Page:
Exploring social connectedness in older Australians with chronic conditions: Results of a descriptive survey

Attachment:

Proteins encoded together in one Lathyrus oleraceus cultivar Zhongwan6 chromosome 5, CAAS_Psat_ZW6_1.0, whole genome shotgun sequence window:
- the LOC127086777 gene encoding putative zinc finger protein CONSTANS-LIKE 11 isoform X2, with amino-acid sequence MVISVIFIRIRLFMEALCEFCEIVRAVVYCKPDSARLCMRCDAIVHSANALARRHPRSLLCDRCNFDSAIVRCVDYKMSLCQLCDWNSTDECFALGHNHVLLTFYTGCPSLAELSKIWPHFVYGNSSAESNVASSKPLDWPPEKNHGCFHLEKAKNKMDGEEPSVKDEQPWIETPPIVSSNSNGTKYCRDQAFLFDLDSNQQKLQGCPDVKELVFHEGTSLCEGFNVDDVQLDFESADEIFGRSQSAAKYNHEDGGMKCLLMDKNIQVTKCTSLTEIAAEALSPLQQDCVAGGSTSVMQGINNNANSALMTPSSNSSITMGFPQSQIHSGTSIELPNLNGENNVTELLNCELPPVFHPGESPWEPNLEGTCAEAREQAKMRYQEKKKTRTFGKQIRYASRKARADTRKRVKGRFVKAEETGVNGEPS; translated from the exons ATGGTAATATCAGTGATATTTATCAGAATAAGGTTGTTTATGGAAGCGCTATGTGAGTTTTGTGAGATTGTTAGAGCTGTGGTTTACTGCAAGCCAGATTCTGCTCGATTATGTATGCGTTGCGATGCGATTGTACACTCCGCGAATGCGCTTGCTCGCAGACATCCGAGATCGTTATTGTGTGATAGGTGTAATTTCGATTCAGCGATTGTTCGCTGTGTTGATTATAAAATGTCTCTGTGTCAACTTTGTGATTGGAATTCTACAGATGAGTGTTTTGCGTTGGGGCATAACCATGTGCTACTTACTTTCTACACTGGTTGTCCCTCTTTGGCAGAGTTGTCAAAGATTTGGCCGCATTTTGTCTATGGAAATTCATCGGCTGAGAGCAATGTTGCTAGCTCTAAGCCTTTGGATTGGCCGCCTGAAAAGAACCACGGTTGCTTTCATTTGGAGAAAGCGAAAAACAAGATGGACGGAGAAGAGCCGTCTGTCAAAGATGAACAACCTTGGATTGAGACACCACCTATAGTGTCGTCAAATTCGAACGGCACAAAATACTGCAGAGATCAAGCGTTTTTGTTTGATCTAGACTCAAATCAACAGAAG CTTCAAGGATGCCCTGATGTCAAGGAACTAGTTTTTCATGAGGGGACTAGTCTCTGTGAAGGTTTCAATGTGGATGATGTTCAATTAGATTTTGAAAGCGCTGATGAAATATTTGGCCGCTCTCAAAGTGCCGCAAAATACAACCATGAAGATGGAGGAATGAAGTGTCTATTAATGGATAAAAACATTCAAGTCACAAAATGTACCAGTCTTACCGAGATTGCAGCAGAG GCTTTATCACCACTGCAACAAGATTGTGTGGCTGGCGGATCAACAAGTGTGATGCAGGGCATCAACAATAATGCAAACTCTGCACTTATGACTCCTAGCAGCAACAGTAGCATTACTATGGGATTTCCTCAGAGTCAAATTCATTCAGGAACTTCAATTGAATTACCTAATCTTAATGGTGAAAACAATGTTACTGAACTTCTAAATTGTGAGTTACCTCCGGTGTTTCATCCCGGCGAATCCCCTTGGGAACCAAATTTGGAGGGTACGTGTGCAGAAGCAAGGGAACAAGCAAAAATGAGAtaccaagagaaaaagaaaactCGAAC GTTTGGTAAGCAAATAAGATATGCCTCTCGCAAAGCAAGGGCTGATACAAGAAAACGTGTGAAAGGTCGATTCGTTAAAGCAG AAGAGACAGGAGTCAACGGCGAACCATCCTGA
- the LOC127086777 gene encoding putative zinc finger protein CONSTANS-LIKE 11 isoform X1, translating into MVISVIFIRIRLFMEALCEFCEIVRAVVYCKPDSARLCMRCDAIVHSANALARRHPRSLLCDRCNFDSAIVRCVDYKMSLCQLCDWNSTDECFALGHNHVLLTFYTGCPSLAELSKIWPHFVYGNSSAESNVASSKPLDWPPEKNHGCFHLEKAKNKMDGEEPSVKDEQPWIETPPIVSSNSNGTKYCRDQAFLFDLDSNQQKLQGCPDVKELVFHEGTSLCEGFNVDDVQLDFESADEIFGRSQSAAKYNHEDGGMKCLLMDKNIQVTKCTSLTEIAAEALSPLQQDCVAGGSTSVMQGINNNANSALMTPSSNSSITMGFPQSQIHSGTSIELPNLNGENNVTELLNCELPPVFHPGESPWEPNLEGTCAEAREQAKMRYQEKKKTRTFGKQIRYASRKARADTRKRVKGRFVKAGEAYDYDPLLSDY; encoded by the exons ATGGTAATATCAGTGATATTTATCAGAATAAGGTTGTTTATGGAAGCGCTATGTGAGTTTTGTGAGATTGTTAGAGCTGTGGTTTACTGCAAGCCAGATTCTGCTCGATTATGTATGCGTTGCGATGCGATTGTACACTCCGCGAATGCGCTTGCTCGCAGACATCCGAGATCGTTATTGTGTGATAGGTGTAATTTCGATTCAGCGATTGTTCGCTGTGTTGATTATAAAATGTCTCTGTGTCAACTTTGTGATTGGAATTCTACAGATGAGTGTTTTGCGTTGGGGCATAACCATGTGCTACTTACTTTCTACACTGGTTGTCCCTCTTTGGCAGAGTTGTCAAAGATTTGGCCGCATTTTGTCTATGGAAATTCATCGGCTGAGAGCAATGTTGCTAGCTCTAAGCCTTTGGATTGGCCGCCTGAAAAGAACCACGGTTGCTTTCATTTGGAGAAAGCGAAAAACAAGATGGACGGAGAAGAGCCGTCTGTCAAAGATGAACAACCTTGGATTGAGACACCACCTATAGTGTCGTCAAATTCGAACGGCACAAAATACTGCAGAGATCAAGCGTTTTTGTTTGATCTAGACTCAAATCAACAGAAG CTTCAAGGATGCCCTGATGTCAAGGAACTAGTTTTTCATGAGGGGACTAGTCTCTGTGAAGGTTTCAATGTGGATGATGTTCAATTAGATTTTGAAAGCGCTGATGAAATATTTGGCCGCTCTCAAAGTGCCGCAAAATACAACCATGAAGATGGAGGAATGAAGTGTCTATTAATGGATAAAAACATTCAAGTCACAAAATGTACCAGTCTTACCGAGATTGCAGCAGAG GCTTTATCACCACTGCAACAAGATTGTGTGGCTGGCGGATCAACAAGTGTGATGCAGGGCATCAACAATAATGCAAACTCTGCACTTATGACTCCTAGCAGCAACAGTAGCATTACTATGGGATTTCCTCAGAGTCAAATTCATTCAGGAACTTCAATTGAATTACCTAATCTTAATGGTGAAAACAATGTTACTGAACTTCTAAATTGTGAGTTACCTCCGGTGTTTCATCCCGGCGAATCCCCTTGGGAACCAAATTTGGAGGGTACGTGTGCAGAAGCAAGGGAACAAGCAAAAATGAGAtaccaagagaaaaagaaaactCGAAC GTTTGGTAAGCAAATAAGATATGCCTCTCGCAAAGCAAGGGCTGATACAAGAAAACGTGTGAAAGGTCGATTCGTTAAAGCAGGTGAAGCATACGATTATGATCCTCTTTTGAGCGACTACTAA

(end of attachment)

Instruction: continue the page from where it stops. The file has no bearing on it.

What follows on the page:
Background: Loneliness and social isolation have serious health consequences. Understanding the causes and extent of social isolation and loneliness for high-risk groups can inform interventions to address this critical issue. Aim: This study sought to explore the extent of loneliness and social isolation among older people with complex chronic conditions, and investigate their perceptions of their health, well-being and social connections. Methods: A survey was disseminated between November 2020 and January 2021 via mail to people enrolled in a chronic disease management program in a regional Australian community. Findings: Among the 85 respondents, the median number of chronic conditions was four. The most problematic activity was engagement with usual activities, with 26.2% reporting severe or extreme problems. More than half of respondents (55.9%) had moderate, severe or extreme challenges with mobility. Only 9.5% of respondents described having no pain or discomfort. Despite relatively low levels of loneliness, some respondents still lacked companionship, felt left out and isolated from others. Only 26.7% of respondents demonstrated high levels of social connection despite having people to help if needed or people to socialise with. Conclusions: Older people are already at risk of loneliness and social isolation because of their life stage. This study demonstrates that those with chronic conditions experience reduced social connections related to restrictions in mobility and access to social networks due to their health. Study findings also emphasised the impact of pain and lack of mobility on the ability of older people to engage in both everyday and social activities. Supporting older people with chronic conditions to engage with others to reduce loneliness and social isolation represents an opportunity to enhance health outcomes and quality of life, preventing chronic loneliness and depression.